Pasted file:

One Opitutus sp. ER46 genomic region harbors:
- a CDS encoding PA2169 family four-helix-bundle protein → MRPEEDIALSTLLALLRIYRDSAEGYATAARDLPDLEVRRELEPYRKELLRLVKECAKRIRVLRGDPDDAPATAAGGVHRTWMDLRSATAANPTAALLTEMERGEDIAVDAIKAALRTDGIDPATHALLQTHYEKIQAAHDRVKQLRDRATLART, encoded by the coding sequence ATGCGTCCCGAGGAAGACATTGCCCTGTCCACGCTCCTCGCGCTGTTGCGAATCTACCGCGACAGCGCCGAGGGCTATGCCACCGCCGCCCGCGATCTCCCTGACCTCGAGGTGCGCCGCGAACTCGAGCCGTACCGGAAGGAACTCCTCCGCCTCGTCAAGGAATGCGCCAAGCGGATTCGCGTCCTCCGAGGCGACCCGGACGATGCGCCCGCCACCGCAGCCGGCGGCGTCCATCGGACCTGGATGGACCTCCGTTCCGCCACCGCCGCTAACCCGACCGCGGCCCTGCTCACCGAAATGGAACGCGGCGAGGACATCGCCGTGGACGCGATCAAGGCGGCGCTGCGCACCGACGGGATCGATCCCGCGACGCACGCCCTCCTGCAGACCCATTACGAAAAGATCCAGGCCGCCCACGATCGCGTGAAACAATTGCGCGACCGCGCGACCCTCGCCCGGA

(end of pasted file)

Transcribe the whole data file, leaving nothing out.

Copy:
One Opitutus sp. ER46 genomic region harbors:
- a CDS encoding PA2169 family four-helix-bundle protein → MRPEEDIALSTLLALLRIYRDSAEGYATAARDLPDLEVRRELEPYRKELLRLVKECAKRIRVLRGDPDDAPATAAGGVHRTWMDLRSATAANPTAALLTEMERGEDIAVDAIKAALRTDGIDPATHALLQTHYEKIQAAHDRVKQLRDRATLART, encoded by the coding sequence ATGCGTCCCGAGGAAGACATTGCCCTGTCCACGCTCCTCGCGCTGTTGCGAATCTACCGCGACAGCGCCGAGGGCTATGCCACCGCCGCCCGCGATCTCCCTGACCTCGAGGTGCGCCGCGAACTCGAGCCGTACCGGAAGGAACTCCTCCGCCTCGTCAAGGAATGCGCCAAGCGGATTCGCGTCCTCCGAGGCGACCCGGACGATGCGCCCGCCACCGCAGCCGGCGGCGTCCATCGGACCTGGATGGACCTCCGTTCCGCCACCGCCGCTAACCCGACCGCGGCCCTGCTCACCGAAATGGAACGCGGCGAGGACATCGCCGTGGACGCGATCAAGGCGGCGCTGCGCACCGACGGGATCGATCCCGCGACGCACGCCCTCCTGCAGACCCATTACGAAAAGATCCAGGCCGCCCACGATCGCGTGAAACAATTGCGCGACCGCGCGACCCTCGCCCGGA